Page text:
One of two offerings this year from Mexican filmmaker Gerardo Naranjo, Viena and the Fantomes looks to be the less likely to please fans of his much-admired 2011 Miss Bala (remade as a much-less-admired Gina Rodriguez vehicle last year): While his Mexico-set Kokoloko (a virtual Tribeca fest entry awaiting distribution) reportedly returns to tales of gang violence, Viena throws its heroine out on tour with a rock band as something between a roadie and a groupie.
A dispiriting film that has languished on the shelf since 2014, it stars Dakota Fanning but is likely being released now with the hope that small appearances by Evan Rachel Wood and Zoë Kravitz will add commercial appeal. Fans of the latter two thesps will likely feel cheated.
The pic’s title may suggest that the Fantomes are Viena’s backup band, packing arenas as she sings to adoring fans. Not at all. Fanning’s Viena (real name Julia) is a nobody from nowhere, who for unknown reasons wants to become part of the entourage of a self-important post-punk band whose music we’ll hear very little of. We barely even meet them, really: Allergic to detail or context, the movie lets us guess which of these scrawny dudes writes the songs, who sings or why anybody comes to their gigs. We just know that they travel in a caravan of much-abused RVs, accompanied by a crew that seems disproportionately large. (Given how some of the grunts seem to vanish from the scene without explanation, sometimes to reappear, one imagines some studio-directed editing may have occurred over the past six years.)
Viena’s unnamed friend (Sarah Steele), one of the roadies, gets her into the crew, which isn’t much of a favor: Young women schlep three or four duffel bags at a time into motel rooms while shirtless men have more important things to do with women who’ve graduated from grunt work to girlfriend. Madge (Kravitz) sleeps with Albert (Caleb Landry Jones) and serves as de facto tour manager; Wood’s Susi is with Freddy (Jeremy Allen White), and her job is to make roadies feel like crap. After an especially power-mad tantrum (Wood demonstrates a feel for the character’s insecure position), Susi gets booted from the tour and the job of Freddy’s Girl becomes available.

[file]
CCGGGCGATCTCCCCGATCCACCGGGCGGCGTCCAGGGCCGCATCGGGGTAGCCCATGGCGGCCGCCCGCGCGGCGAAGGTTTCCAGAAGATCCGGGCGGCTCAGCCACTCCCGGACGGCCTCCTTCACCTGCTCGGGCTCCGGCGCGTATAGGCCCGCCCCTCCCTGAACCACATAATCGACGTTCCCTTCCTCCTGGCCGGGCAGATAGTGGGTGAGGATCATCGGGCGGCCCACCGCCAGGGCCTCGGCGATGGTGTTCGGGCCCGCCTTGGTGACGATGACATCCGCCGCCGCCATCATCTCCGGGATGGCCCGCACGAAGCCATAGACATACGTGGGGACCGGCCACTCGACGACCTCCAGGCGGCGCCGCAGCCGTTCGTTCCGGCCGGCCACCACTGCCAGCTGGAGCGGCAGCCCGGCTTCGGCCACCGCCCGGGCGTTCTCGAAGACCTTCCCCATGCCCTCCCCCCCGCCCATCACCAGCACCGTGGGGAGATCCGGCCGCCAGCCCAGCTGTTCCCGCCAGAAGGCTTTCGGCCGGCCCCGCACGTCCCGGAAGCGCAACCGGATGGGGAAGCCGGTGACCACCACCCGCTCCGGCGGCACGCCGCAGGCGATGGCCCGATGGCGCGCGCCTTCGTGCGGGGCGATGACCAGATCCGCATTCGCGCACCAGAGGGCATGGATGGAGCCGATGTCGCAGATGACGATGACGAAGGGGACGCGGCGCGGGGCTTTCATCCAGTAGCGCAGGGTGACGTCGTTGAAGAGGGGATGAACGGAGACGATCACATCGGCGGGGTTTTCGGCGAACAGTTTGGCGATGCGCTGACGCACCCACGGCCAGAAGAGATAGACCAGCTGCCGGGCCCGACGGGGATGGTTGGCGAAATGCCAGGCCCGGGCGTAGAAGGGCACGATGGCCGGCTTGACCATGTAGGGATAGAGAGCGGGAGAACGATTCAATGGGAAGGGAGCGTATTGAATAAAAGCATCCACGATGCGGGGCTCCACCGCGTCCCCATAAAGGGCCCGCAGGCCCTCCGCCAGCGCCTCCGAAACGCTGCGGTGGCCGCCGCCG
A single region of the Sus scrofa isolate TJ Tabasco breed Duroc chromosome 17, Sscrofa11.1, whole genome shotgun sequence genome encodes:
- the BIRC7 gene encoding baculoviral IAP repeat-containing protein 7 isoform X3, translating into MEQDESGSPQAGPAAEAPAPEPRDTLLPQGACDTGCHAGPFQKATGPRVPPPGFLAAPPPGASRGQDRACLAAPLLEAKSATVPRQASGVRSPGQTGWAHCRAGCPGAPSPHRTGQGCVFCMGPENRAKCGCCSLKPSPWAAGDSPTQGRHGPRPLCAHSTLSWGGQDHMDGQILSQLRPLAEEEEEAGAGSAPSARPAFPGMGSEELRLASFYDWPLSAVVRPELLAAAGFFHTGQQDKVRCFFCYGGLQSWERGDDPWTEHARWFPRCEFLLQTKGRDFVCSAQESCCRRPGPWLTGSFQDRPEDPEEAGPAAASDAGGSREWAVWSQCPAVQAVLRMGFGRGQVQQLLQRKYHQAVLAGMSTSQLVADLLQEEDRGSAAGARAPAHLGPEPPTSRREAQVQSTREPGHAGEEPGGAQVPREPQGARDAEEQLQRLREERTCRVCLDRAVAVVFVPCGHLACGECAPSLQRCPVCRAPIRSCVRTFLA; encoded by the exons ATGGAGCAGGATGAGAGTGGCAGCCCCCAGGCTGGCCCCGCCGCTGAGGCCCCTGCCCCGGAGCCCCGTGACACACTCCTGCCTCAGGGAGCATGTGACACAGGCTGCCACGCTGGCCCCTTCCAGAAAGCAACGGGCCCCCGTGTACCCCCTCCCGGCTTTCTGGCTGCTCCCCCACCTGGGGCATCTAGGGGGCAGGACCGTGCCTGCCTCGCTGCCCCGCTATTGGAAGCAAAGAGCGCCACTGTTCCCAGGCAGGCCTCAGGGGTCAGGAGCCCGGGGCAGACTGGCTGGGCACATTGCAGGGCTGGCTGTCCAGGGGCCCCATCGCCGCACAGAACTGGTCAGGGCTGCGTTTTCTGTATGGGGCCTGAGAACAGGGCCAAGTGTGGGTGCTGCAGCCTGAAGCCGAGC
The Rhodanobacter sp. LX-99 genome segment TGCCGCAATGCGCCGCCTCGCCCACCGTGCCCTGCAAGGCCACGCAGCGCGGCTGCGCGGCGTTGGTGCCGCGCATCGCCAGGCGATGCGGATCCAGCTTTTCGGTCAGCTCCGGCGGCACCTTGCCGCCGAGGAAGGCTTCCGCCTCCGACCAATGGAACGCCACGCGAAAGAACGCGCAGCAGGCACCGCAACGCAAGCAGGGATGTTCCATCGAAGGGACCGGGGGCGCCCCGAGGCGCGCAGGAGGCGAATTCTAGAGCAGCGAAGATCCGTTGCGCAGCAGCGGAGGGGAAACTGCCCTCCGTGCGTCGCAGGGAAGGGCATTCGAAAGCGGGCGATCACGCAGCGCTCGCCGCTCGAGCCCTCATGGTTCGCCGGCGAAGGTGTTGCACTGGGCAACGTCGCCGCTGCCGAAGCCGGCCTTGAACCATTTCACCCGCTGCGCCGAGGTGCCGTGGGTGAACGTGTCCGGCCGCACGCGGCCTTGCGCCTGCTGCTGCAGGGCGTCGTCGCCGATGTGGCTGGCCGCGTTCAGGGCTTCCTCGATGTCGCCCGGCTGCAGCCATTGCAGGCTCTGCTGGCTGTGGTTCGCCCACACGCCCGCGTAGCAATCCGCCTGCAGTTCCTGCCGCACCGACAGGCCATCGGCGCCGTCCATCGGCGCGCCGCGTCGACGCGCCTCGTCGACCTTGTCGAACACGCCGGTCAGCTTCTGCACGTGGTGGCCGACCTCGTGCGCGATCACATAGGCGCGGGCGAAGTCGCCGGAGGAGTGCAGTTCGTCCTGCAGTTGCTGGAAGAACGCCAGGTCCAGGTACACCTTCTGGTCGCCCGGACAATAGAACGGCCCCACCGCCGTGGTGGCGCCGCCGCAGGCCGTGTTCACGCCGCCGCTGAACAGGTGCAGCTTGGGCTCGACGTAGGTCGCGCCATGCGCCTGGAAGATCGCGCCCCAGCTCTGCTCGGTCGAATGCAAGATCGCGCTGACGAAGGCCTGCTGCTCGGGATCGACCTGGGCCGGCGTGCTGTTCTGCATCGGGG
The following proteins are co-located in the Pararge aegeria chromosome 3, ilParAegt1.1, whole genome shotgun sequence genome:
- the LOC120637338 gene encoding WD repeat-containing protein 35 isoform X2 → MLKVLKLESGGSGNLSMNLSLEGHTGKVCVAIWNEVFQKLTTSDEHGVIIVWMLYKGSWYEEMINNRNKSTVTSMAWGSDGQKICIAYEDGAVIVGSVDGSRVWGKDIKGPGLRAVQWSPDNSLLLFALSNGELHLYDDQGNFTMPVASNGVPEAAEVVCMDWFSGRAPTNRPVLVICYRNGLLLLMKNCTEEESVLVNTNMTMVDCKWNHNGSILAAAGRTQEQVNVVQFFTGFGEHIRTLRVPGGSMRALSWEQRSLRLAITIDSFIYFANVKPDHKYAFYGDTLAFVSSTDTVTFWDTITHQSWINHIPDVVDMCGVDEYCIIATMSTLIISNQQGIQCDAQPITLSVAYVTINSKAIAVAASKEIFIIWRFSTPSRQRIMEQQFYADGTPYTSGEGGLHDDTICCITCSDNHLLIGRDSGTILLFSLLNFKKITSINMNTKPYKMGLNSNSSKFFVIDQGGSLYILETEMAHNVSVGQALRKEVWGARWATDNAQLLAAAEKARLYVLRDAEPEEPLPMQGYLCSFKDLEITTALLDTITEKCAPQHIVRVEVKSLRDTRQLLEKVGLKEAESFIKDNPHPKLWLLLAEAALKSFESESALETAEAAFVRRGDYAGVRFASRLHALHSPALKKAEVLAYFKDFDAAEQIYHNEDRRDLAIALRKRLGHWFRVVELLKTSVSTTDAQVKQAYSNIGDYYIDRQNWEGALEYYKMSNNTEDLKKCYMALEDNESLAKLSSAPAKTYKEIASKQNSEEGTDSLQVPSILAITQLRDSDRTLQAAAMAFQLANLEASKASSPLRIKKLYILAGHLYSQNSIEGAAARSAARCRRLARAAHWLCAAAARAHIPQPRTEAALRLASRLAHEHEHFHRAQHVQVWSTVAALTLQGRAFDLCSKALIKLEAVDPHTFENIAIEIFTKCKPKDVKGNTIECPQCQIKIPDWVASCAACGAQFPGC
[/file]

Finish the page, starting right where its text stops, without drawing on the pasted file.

Viena has been flirting with British crew member Keyes (Frank Dillane, who seems to be having a better time than anyone else here), but now that has to end. Freddy has a possessive side, and hooking up with him estranges her from the rest of the entourage.
Early scenes show us, without getting graphic, the kind of sexual aggression tolerated around and within the band. There’s a rumor that two of the guys nearly drowned a 16-year-old girl in a Jacuzzi; when a female reporter asks Albert about accusations, he seems ready to assault her despite the presence of onlookers. (Jones’ heavy-breathing, mumbly presence here makes his colorful performances in Get Out and elsewhere look very restrained.) In short, we know Viena is heading for something bad, and most of us will wish she could have at least a bit of fun before she gets there.
But if Viena knows anything about its namesake’s inner life or desires, it’s not telling. Is she bright or dumb? Harboring secret artistic impulses? Attracted to fame or just looking for a circus to run away with? Attractively grimy photography by Emilio Valdés and an overall gone-to-seed aesthetic make this particular tour feel like a mild hangover without the previous night’s good times, which is probably the point.
Production companies: Lola Pictures, Ousia Entertainment, Mutressa Movies
Distributor: Universal Pictures (Available Tuesday, June 30, on demand)
Cast: Dakota Fanning, Jeremy Allen White, Frank Dillane, Caleb Landry Jones, Zoë Kravitz, Evan Rachel Wood, Philip Ettinger, Sarah Steele
Director-Screenwriter: Gerardo Naranjo
Producers: Hunter Gray, Alex Orlovsky, Christopher Ramirez
Executive producers: Tony Hsieh, Kevin Iwashina, Jason Carter Miller, Fred Mossler
Director of photography: Emilio Valdés
Production designers: Philippa Culpepper, Anna Terrazas
Costume designer: Anna Terrazas
Editors: Charles Cantrell, Cody LeBoeuf, Ryan LeBoeuf
Composer: Will Patterson
Casting director: Mark Bennett
Rated R, 93 minutes